ONCOLOGY Vol 18 No 2 | Oncology

Commentary (Kooby): Managing the Peritoneal Surface Component of Gastrointestinal Cancer

February 01, 2004

Dr. Paul Sugarbaker’s reviewon management of the peritonealsurface component ofgastrointestinal cancer represents alifetime of experience with an aggressivetherapeutic approach to patientshistorically considered poor surgicalcandidates. This strategy combinestumor-directed peritoneal stripping(peritonectomy) and major abdominalvisceral organ resection, with“heated intraoperative intraperitonealchemotherapy” followed by “earlypostoperative intraperitoneal chemotherapy,”to improve outcome in patientswith seemingly fatal disease.The manuscript is thorough, informative,and reasonable. It provides historicalbackground, a discussion of thepathophysiology of peritoneal carcinomatosis,a rationale for pursuing thisapproach, a description of surgical technique,drug administration, and patientselectioncriteria, and a discussion ofselected results in the literature. Morbidity,mortality, and ethical considerationsare also briefly mentioned.

Salvage Brachytherapy After External-Beam Irradiation for Prostate Cancer

February 01, 2004

Dr. Beyer provides an insightful and balanced approach tothe indications for salvageprostate brachytherapy after externalbeamradiotherapy failure. As hepoints out, the challenge for the cliniciancontemplating local salvage therapyto address biochemical failure isto determine whether the biochemicalrelapse represents local relapse onlyor systemic disease. Local salvagetreatment in a patient with micrometastaticdisease would have no appreciableimpact on disease-free survivaland is more likely to be associatedwith significant potential morbidity.Unfortunately, with the current lackof reliable molecular markers or sensitiveimaging modalities, it is impossibleto determine with certainty thesource of a biochemical relapse inmost settings.

Ductal Lavage: What We Know and What We Don’t

February 01, 2004

The success of the National SurgicalAdjuvant Breast and BowelProject (NSABP) trial P-01at showing that we now have an effectivemeans to prevent breast cancerposes larger and more seriousquestions: Who should receivechemoprevention, and at what pointin life should this occur? The designof the P-01 study allowed many womento enroll who, according to Gailmodel calculations, were at a less than 1% per year risk of subsequent breastcancer during the expected 5-yeartreatment period. These lower-risk individualsseemed to have less benefitthan those patients at much higherrisk. Other similar prevention studiesseem to confirm this observation.

Salvage Brachytherapy After External-Beam Irradiation for Prostate Cancer

February 01, 2004

Dr. Beyer has presented a thoroughreview of the current literatureon salvage implanttherapy following external-beamtherapy failure. Although the reviewpresents the available data clearly, Iwould characterize the data as preliminaryand suspect. I would questionconclusions drawn from these studiesand would especially question guidelinesfor patient selection based onthese conclusions. It will be necessaryto improve staging at recurrence, improvepathology postradiation, andimprove postimplant dosimetry beforewe can define the appropriate candidatefor salvage therapy.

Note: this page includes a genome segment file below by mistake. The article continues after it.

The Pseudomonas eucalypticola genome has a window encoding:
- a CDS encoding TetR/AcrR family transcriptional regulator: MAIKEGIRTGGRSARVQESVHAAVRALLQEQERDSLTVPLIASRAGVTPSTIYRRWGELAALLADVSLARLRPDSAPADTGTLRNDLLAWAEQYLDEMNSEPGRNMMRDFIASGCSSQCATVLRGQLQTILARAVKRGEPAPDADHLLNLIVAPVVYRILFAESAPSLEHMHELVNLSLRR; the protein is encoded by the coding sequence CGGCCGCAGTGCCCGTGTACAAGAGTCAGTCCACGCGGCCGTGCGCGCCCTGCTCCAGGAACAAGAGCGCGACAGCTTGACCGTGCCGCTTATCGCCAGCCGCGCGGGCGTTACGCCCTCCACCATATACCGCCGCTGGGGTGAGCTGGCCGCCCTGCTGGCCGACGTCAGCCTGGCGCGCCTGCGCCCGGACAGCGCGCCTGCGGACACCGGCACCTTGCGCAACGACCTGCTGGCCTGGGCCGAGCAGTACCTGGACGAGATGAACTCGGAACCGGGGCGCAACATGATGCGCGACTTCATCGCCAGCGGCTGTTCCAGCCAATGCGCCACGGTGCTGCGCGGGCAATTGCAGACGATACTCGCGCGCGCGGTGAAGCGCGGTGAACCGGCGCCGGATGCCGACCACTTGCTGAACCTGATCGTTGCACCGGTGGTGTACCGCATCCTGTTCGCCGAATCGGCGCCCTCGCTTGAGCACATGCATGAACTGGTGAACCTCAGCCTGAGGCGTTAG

Managing the Peritoneal Surface Component of Gastrointestinal Cancer: Part 2

February 01, 2004

Until recently, peritoneal carcinomatosis was a universally fatalmanifestation of gastrointestinal cancer. However, two innovations intreatment have improved outcome for these patients. The new surgicalinterventions are collectively referred to as peritonectomy procedures.During the peritonectomy, all visible cancer is removed in an attemptto leave the patient with only microscopic residual disease. Perioperativeintraperitoneal chemotherapy, the second innovation, is employed toeradicate small-volume residual disease. The intraperitoneal chemotherapyis administered intraoperatively with moderate hyperthermia.Part 1 of this two-part article, which appeared in the January issue,described the natural history of gastrointestinal cancer with carcinomatosis,the patterns of dissemination within the peritoneal cavity, andthe benefits and limitations of peritoneal chemotherapy. Peritonectomyprocedures were also defined and described. Part 2 discusses the mechanicsof delivering perioperative intraperitoneal chemotherapy andthe clinical assessments used to select patients who will benefit fromcombined treatment. The results of combined treatment as they vary inmucinous and nonmucinous tumors are also discussed.

Ductal Lavage: What We Know and What We Don’t

February 01, 2004

Dr. Newman has written a comprehensiveand judicious reviewon the highly topical subjectof ductal lavage, and is to becongratulated. We would like to giveparticular emphasis to several of theissues she raises.